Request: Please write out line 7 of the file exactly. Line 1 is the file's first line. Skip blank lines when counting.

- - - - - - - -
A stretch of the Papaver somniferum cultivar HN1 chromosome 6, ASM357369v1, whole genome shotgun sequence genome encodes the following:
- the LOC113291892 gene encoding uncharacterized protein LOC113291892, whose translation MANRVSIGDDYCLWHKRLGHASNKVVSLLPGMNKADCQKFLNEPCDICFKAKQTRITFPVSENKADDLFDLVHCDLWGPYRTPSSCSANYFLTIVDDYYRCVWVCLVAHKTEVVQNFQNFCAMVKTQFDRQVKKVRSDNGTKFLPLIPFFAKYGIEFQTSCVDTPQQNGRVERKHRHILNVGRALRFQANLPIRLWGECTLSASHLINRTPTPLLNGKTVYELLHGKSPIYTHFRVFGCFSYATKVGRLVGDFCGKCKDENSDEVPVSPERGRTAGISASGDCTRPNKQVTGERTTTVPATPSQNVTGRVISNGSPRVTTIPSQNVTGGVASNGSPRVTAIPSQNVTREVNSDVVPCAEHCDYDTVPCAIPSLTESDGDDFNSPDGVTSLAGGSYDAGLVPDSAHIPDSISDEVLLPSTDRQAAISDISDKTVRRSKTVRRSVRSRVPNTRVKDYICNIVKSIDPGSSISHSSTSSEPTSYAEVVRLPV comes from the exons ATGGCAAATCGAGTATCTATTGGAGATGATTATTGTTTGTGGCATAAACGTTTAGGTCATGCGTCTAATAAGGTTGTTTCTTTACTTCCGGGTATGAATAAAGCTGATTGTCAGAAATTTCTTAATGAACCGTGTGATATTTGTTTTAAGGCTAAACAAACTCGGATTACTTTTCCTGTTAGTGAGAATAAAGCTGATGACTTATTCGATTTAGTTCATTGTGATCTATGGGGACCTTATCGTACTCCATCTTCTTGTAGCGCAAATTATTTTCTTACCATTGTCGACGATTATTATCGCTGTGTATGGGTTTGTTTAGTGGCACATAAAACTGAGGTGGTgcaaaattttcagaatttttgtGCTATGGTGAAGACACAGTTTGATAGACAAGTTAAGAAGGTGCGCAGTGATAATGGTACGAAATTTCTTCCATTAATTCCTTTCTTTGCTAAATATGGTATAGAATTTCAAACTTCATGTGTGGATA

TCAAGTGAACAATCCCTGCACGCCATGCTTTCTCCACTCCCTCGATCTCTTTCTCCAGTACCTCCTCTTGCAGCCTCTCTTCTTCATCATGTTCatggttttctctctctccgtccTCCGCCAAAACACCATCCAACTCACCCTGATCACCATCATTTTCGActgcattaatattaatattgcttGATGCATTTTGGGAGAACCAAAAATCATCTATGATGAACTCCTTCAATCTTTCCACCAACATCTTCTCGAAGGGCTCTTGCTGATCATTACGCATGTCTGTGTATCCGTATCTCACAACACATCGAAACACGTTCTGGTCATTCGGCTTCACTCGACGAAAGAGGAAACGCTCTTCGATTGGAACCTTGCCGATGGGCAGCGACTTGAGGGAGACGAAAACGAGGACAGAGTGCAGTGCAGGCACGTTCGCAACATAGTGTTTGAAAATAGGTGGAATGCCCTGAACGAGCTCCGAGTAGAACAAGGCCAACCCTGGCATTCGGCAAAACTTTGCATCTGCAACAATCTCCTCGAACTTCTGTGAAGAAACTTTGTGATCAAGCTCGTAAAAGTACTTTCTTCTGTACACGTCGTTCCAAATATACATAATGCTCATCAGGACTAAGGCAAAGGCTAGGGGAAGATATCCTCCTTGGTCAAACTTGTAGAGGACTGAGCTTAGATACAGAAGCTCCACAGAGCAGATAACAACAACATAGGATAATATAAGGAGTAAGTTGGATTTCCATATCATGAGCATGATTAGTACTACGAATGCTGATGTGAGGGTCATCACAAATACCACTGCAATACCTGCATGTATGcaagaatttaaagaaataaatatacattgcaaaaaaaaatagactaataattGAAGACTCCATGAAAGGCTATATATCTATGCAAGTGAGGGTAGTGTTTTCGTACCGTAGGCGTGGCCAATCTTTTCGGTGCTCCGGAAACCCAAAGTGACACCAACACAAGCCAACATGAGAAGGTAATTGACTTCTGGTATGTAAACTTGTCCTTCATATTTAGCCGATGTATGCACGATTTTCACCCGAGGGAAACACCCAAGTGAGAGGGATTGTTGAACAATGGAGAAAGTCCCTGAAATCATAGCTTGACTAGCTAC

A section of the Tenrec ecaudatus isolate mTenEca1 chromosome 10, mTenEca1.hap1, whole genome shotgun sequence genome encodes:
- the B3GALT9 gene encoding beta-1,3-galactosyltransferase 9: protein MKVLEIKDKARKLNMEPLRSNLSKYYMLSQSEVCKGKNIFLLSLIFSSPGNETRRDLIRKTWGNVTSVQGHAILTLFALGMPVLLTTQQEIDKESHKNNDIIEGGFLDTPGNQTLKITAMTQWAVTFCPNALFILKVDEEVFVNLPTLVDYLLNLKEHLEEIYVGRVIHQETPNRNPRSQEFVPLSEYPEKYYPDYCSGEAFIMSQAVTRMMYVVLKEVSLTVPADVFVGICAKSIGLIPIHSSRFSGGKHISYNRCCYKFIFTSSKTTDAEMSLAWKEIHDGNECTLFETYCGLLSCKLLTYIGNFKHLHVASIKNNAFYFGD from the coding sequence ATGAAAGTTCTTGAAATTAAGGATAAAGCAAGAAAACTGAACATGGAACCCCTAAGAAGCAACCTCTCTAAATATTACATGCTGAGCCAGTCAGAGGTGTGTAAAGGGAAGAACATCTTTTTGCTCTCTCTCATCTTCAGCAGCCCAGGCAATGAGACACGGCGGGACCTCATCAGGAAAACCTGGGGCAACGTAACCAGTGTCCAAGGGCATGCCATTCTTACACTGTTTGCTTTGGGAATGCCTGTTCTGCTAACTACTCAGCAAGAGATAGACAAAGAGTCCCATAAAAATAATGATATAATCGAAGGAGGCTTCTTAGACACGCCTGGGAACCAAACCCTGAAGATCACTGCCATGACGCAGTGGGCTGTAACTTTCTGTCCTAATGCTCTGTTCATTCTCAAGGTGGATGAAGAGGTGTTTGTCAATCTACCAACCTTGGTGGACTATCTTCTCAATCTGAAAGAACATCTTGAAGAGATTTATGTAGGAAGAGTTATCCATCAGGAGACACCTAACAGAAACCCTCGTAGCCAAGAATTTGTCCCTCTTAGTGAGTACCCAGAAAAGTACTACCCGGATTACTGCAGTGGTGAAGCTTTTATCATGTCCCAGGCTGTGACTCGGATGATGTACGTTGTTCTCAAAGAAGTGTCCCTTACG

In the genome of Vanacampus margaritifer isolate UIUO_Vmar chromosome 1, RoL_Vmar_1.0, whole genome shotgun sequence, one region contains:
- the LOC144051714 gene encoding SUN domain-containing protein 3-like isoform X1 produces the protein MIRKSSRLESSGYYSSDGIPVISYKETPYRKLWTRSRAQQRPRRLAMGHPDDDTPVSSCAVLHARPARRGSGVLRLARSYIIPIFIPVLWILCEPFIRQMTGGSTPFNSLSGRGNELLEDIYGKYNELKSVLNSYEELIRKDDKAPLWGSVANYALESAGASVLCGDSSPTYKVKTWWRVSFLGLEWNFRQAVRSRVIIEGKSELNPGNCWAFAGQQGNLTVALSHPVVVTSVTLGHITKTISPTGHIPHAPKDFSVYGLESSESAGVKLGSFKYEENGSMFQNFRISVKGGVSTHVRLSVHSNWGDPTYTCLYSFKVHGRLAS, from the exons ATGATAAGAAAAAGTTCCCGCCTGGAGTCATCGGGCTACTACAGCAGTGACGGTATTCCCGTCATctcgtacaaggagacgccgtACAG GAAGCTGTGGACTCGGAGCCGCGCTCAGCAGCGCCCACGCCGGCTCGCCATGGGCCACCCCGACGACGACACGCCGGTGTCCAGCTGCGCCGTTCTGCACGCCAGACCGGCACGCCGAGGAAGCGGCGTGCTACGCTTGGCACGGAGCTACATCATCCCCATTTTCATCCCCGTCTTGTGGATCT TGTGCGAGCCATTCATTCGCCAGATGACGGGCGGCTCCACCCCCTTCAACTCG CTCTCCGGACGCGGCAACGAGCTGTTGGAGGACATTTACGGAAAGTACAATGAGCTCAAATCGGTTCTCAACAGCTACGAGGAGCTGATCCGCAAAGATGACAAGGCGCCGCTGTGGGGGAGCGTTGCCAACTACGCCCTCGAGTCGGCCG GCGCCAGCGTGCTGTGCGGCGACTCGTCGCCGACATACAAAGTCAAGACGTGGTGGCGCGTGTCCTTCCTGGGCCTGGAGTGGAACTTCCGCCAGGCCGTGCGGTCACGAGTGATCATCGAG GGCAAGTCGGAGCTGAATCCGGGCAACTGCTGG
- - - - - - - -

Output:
- the LOC144051714 gene encoding SUN domain-containing protein 3-like isoform X1 produces the protein MIRKSSRLESSGYYSSDGIPVISYKETPYRKLWTRSRAQQRPRRLAMGHPDDDTPVSSCAVLHARPARRGSGVLRLARSYIIPIFIPVLWILCEPFIRQMTGGSTPFNSLSGRGNELLEDIYGKYNELKSVLNSYEELIRKDDKAPLWGSVANYALESAGASVLCGDSSPTYKVKTWWRVSFLGLEWNFRQAVRSRVIIEGKSELNPGNCWAFAGQQGNLTVALSHPVVVTSVTLGHITKTISPTGHIPHAPKDFSVYGLESSESAGVKLGSFKYEENGSMFQNFRISVKGGVSTHVRLSVHSNWGDPTYTCLYSFKVHGRLAS, from the exons ATGATAAGAAAAAGTTCCCGCCTGGAGTCATCGGGCTACTACAGCAGTGACGGTATTCCCGTCATctcgtacaaggagacgccgtACAG GAAGCTGTGGACTCGGAGCCGCGCTCAGCAGCGCCCACGCCGGCTCGCCATGGGCCACCCCGACGACGACACGCCGGTGTCCAGCTGCGCCGTTCTGCACGCCAGACCGGCACGCCGAGGAAGCGGCGTGCTACGCTTGGCACGGAGCTACATCATCCCCATTTTCATCCCCGTCTTGTGGATCT TGTGCGAGCCATTCATTCGCCAGATGACGGGCGGCTCCACCCCCTTCAACTCG CTCTCCGGACGCGGCAACGAGCTGTTGGAGGACATTTACGGAAAGTACAATGAGCTCAAATCGGTTCTCAACAGCTACGAGGAGCTGATCCGCAAAGATGACAAGGCGCCGCTGTGGGGGAGCGTTGCCAACTACGCCCTCGAGTCGGCCG GCGCCAGCGTGCTGTGCGGCGACTCGTCGCCGACATACAAAGTCAAGACGTGGTGGCGCGTGTCCTTCCTGGGCCTGGAGTGGAACTTCCGCCAGGCCGTGCGGTCACGAGTGATCATCGAG GGCAAGTCGGAGCTGAATCCGGGCAACTGCTGG